Australian grid operator Ausgrid said Wednesday that it was streamlining applications and cutting fees for customers installing solar panels and battery storage in the state of New South Wales.
The state-owned company said it would fast-track all solar and battery systems up to 30 kW in size over the coming months in a move that is expected to save customers more than A$200 on their applications.
Acting CEO Trevor Armstrong said people needing a new or upgraded connection will also be able to apply using a single, online form.
These changes will make it easier and cheaper for our customers to become more energy efficient, Armstrong said. By cutting red tape, fees and processing times, we can help more homes and businesses across our network install solar and battery systems.
He added that the move could also make the grid more efficient and help customers save long-term by reducing the need to build more capacity into the network.
Ausgrid supplies electricity to nearly 1.7 million customers in Sydney, the Central Coast and the Hunter Valley region.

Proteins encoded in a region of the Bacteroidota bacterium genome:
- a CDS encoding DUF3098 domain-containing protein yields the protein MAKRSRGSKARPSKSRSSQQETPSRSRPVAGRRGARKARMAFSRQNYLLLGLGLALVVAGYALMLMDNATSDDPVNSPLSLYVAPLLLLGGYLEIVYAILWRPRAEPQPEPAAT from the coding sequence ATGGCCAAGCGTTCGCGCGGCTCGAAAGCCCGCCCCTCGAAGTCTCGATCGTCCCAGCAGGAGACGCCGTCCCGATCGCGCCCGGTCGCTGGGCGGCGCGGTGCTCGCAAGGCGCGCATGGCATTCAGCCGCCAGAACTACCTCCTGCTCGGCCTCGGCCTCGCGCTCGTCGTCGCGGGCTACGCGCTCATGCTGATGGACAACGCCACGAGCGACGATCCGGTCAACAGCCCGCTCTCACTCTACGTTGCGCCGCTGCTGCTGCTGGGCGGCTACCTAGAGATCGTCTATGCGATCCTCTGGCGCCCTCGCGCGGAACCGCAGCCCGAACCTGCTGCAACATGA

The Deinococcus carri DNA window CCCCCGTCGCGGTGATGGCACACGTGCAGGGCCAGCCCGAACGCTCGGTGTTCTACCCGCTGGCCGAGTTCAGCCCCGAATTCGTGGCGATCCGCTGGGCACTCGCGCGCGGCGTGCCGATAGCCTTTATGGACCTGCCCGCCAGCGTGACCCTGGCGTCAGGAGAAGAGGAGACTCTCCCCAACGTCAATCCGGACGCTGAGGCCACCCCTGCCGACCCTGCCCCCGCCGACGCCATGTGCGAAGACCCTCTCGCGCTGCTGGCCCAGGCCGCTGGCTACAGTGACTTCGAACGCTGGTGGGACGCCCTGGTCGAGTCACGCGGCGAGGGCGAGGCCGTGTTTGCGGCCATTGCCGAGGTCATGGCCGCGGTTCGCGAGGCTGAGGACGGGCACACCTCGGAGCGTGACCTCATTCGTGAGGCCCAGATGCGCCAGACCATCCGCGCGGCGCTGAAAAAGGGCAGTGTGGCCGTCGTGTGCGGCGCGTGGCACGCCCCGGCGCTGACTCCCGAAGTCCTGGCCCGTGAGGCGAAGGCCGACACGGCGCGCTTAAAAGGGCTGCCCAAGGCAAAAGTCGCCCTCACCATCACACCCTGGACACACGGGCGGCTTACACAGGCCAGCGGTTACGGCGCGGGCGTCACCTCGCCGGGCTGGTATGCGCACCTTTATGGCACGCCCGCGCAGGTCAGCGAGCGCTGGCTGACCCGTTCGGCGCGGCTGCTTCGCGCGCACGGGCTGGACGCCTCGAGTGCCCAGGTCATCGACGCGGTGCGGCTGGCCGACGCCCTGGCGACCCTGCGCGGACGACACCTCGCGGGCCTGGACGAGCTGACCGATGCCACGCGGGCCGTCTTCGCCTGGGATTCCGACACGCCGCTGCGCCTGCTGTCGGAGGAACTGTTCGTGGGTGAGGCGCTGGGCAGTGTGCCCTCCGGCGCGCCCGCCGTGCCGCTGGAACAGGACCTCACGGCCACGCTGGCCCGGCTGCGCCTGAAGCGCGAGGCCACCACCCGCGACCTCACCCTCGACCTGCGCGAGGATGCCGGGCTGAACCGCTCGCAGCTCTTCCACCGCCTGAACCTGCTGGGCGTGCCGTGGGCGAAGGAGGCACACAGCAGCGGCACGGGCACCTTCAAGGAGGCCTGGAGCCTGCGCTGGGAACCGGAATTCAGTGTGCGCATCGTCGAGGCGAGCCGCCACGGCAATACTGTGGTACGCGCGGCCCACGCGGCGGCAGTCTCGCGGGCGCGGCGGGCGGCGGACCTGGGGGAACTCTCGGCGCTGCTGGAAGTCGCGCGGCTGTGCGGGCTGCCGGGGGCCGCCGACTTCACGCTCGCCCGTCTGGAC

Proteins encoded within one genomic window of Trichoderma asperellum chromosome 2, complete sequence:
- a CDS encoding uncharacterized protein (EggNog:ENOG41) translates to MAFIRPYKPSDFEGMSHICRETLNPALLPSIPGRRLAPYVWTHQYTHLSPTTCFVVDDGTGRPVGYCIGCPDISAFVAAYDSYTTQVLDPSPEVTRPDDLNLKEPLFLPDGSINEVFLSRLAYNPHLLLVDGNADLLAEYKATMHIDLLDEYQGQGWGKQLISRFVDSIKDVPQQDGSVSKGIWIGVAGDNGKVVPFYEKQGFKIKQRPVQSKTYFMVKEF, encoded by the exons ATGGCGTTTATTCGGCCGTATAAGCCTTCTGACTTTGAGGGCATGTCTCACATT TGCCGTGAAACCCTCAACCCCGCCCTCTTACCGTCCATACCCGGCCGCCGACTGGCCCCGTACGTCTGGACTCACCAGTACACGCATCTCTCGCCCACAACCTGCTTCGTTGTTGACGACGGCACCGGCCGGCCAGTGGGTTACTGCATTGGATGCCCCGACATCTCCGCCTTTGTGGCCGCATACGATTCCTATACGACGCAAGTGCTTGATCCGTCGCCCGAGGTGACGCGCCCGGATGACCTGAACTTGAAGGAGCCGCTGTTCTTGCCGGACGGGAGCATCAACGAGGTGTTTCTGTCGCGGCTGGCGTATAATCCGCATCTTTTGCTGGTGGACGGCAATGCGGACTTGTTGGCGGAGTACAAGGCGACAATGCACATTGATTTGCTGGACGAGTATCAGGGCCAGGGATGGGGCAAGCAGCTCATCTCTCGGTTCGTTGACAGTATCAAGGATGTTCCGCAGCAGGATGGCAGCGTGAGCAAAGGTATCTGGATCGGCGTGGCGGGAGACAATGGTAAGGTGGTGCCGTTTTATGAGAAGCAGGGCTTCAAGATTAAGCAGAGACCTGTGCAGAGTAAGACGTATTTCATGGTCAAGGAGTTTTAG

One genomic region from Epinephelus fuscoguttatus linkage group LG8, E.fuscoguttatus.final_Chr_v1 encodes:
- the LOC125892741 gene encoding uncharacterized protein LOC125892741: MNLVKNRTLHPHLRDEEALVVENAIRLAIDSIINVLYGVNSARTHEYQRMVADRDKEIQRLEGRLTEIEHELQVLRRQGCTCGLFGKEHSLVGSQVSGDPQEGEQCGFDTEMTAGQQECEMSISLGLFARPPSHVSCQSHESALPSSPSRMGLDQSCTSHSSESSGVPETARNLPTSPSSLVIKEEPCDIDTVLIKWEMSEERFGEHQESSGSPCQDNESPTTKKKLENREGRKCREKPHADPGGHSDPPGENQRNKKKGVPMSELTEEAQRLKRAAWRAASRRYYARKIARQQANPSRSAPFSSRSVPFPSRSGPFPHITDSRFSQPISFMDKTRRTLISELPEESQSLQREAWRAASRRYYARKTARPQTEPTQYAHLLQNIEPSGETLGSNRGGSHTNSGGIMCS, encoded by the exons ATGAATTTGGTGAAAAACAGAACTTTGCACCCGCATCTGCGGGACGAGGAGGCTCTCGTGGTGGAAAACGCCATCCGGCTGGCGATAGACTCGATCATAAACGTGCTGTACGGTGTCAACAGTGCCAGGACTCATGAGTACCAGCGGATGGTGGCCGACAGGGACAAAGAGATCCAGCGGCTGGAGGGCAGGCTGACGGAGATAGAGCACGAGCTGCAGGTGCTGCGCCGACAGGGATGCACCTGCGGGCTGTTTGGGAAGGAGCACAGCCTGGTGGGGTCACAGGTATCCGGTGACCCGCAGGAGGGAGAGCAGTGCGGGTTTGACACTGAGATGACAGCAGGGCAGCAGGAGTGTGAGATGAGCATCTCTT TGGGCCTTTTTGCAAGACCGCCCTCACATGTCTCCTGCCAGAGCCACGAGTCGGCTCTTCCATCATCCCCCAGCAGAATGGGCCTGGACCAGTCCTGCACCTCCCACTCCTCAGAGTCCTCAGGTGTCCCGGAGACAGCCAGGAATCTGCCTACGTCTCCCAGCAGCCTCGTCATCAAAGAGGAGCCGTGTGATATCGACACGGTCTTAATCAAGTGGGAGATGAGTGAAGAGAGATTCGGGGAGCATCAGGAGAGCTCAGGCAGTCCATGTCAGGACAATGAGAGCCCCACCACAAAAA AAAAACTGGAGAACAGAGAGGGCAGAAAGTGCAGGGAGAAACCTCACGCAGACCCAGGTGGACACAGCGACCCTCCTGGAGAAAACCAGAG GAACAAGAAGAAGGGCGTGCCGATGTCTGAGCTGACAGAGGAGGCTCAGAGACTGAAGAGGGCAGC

Some 100,000 customers have already installed embedded generation, usually residential rooftop photovoltaic systems, Armstrong said, adding that Ausgrid received around 10,000 applications a year for embedded generation systems of up to 30kW.
Larger micro-generation systems no longer require the more detailed technical assessment that was necessary in the past due to the lower risk associated with such systems, Armstrong added, pointing out that up to one in 10 applications are for larger micro-generation systems.
The new application process removes the requirement for a more detailed assessment of systems ranging between 5 and 10 kW for single-phase connections and 15 to 30 kW for three-phase connections.
Customers installing these systems will soon be able to fill out a single online form and will no longer need to pay a technical assessment fee.
In addition to saving customers about A4200 in fees per applications, the change will also reduce processing times to about 10 working days.
The changes are due to start later this year.